I haven’t found gluten-free lasagna noodles here so I sliced the eggplant, battered it, lightly fried it in a pan, and used the eggplants like I would lasagna noodles.  The lasagna was good, and the cheese was the best treat!  I won’t lie to you.  I could tell the noodles were missing and some vegetables had been added, but it tasted great and has continued to make good leftovers.  This is another meal I’ll add to the rotation!
Here is the recipe:
Slice the eggplant and lightly salt each side to let the bitterness and moisure seep out for at least 30 minutes if not longer.
Brown Ground Beef with chopped onions.  Add your favorite pasta sauce and let simmer.

 As the beef is cooking, dry off the eggplant with a paper towel and prepare your dredging station.
I cracked 1 egg and used about 1/2 c. gluten-free flour seasoned with pepper and italian seasoning.

Dredge eggplant slices in egg and then in flour.  Add to a lightly oiled fry pan and fry on either side until nice and brown like below:

Spread a bit of the tomato sauce and beef mixture in the bottom of the pan.  Place a layer of eggplant followed by a layer of sauce and then a layer of cheese.  Repeat 2-3 times or until your eggplant is used or your pan is full.  Bake at 350 degrees F for 40 minutes or until the cheese is melted and warmed through.

What is next on the list of things to make?  A Mexican Casserole, Christmas cookies Bryan has been requesting, and roasted red pepper and goat cheese appetizers.

Wednesday, November 28, 2012

Roasted Figs

As promised, I have some cooking to blog about!  I made some Eggplant Parmesan that actually turned out, but I failed to take some pictures.  Now that I know what I am doing I'll get some pictures, or snaps as they are called here and blog about that soon (as there is more of that in our near future)!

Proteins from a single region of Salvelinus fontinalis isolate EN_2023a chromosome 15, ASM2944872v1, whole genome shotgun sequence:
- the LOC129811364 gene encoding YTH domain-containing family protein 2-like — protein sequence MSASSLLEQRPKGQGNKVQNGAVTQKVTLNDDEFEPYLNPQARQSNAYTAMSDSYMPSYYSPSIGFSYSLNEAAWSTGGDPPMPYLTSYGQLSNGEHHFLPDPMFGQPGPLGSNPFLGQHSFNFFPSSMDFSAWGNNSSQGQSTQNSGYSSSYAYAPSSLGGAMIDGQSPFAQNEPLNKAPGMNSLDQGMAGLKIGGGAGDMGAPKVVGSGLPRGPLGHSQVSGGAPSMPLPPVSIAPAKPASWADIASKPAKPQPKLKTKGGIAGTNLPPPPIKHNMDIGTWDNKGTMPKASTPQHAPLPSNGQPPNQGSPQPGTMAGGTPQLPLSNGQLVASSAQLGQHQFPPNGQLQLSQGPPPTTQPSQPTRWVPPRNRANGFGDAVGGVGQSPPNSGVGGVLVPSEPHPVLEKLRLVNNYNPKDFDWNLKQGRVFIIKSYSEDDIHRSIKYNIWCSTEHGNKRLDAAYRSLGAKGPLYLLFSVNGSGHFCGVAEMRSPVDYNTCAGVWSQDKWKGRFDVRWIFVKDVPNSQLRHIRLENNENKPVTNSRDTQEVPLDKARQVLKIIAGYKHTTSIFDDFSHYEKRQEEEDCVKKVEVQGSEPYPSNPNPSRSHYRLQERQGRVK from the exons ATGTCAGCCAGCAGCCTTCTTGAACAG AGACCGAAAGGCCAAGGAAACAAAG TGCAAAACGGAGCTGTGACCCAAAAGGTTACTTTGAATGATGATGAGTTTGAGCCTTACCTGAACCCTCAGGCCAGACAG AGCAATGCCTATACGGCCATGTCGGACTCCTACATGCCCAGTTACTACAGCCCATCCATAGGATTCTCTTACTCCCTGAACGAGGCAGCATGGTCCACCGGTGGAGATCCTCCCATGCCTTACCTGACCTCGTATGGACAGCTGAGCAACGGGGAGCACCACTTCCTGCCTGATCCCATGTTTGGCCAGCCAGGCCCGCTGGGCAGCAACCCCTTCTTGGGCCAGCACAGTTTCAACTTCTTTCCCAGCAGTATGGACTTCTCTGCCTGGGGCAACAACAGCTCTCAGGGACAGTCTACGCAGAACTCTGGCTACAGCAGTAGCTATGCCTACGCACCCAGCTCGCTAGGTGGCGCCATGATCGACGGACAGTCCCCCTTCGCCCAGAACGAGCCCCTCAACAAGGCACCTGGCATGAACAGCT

Today I had lunch with two friends.  It was wonderful to chat and learn about their go-to places in Bangalore.  After lunch I went with one friend to a store that gets their produce in today.  There was a good selection so I stocked up on some more veggies.  We also went to another grocery store to look for the coveted lettuce (which can be hard to find here).  They didn't have any; but I did find some figs!

My Mom talks about figs and how she would eat them when she went to visit her Grandma and Grandpa in Louisiana.  There have been quite a few figs available at breakfast so I knew they must be in season.  Also, one of the blogs I follow posted something about all of the things one could do with figs and I remember them roasting the figs with honey and serving them with goat cheese and crackers.

My mouth has been salivating since I got that idea so I didn't think twice and bought some!

This dish was rather simple to prepare.  After washing them, I cut the tops off, quartered them, and placed them in a baking dish with the skin side down.

Then, I squeezed some honey over the top and finished it off with some fresh cracked black pepper. I remember the recipe said to use 1/4 to 1/3 cup.  I didn't use that much, and after tasting them warm out of the oven I wish I would have used what the recipe recommended.

So, when I eat these I plan to put them on a cracker with some cheese and squeeze a bit of honey on top.

Tonight for supper I made a casserole that is complete with large amounts of tomatoes, potatoes, onions, and carrots.

Veggies: Check!
Fruit: Check!

Here's to hoping there are more balanced meals in our future!

Monday, November 26, 2012

Christmas season for the Muilenburgs in Bangalore

It is officially Christmas season at the Muilenburg house.  This year after Thanksgiving we decorated a small Christmas tree.  It is a bit of a Charlie Brown Christmas Tree, but it brings a bit of Christmas cheer to our apartment all the same.  We purchased a package of ornaments that came with the balls, gifts (that we placed under the tree) and drums that we placed on our TV.  It's quite the little Christmas shrine!

We bought the silver angel tree toper for our tree at home.  Since it's officially taller than our tree this year, we just sat the topper beside the tree.

To give you some perspective of how small the tree is, here are both of us next to it.  I think Bryan's head may be as big as the tree!!

Bryan is now treating me to Christmas music and Christmas uTube videos so we're starting to get into the holiday season!

Thursday, November 22, 2012

Happy Thanksgiving and some other randomness

As it’s my Thursday (Thanksgiving day in the United States) I’ve been thinking about the things that I’m thankful for and this year my list is very simple: clean water that I can drink, regularly scheduled and reliable trash pickup, that I have a job and can feed and provide shelter for myself, and the sense of community that we are slowly building here in Bangalore.  Of course there are others, but living here has made me realize how lucky we are to have even the most basic of our needs met and it has also surprised me how much we miss our sense of community back home.